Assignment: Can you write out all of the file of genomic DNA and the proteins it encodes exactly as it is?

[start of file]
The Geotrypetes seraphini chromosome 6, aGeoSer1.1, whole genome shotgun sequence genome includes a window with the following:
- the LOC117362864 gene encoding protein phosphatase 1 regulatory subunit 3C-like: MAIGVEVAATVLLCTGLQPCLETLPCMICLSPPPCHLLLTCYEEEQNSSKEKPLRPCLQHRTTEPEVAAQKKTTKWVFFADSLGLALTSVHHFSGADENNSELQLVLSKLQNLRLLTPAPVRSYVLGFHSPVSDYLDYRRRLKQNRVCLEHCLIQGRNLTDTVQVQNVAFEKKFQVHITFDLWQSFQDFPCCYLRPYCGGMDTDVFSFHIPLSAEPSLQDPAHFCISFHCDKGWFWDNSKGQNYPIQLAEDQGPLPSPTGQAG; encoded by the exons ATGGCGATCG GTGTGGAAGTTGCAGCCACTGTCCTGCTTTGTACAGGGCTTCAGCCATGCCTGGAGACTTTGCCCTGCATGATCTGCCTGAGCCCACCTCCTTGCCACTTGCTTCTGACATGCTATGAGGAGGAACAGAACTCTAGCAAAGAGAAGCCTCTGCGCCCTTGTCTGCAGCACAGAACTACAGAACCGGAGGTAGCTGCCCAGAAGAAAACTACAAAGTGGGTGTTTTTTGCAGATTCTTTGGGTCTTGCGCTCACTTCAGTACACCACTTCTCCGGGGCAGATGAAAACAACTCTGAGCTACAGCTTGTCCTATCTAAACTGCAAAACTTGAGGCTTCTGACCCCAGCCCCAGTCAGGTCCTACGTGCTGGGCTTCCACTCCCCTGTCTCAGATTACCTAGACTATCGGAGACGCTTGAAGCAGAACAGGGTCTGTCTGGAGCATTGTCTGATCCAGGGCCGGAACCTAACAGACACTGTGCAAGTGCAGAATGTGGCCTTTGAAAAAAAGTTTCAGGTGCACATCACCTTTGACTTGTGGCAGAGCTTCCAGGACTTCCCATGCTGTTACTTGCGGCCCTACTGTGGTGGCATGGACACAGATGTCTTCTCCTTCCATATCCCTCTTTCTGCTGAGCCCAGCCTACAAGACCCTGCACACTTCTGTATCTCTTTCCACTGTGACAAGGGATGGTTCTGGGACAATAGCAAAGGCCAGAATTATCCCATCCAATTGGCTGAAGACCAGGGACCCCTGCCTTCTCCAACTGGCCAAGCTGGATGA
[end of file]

The Geotrypetes seraphini chromosome 6, aGeoSer1.1, whole genome shotgun sequence genome includes a window with the following:
- the LOC117362864 gene encoding protein phosphatase 1 regulatory subunit 3C-like: MAIGVEVAATVLLCTGLQPCLETLPCMICLSPPPCHLLLTCYEEEQNSSKEKPLRPCLQHRTTEPEVAAQKKTTKWVFFADSLGLALTSVHHFSGADENNSELQLVLSKLQNLRLLTPAPVRSYVLGFHSPVSDYLDYRRRLKQNRVCLEHCLIQGRNLTDTVQVQNVAFEKKFQVHITFDLWQSFQDFPCCYLRPYCGGMDTDVFSFHIPLSAEPSLQDPAHFCISFHCDKGWFWDNSKGQNYPIQLAEDQGPLPSPTGQAG; encoded by the exons ATGGCGATCG GTGTGGAAGTTGCAGCCACTGTCCTGCTTTGTACAGGGCTTCAGCCATGCCTGGAGACTTTGCCCTGCATGATCTGCCTGAGCCCACCTCCTTGCCACTTGCTTCTGACATGCTATGAGGAGGAACAGAACTCTAGCAAAGAGAAGCCTCTGCGCCCTTGTCTGCAGCACAGAACTACAGAACCGGAGGTAGCTGCCCAGAAGAAAACTACAAAGTGGGTGTTTTTTGCAGATTCTTTGGGTCTTGCGCTCACTTCAGTACACCACTTCTCCGGGGCAGATGAAAACAACTCTGAGCTACAGCTTGTCCTATCTAAACTGCAAAACTTGAGGCTTCTGACCCCAGCCCCAGTCAGGTCCTACGTGCTGGGCTTCCACTCCCCTGTCTCAGATTACCTAGACTATCGGAGACGCTTGAAGCAGAACAGGGTCTGTCTGGAGCATTGTCTGATCCAGGGCCGGAACCTAACAGACACTGTGCAAGTGCAGAATGTGGCCTTTGAAAAAAAGTTTCAGGTGCACATCACCTTTGACTTGTGGCAGAGCTTCCAGGACTTCCCATGCTGTTACTTGCGGCCCTACTGTGGTGGCATGGACACAGATGTCTTCTCCTTCCATATCCCTCTTTCTGCTGAGCCCAGCCTACAAGACCCTGCACACTTCTGTATCTCTTTCCACTGTGACAAGGGATGGTTCTGGGACAATAGCAAAGGCCAGAATTATCCCATCCAATTGGCTGAAGACCAGGGACCCCTGCCTTCTCCAACTGGCCAAGCTGGATGA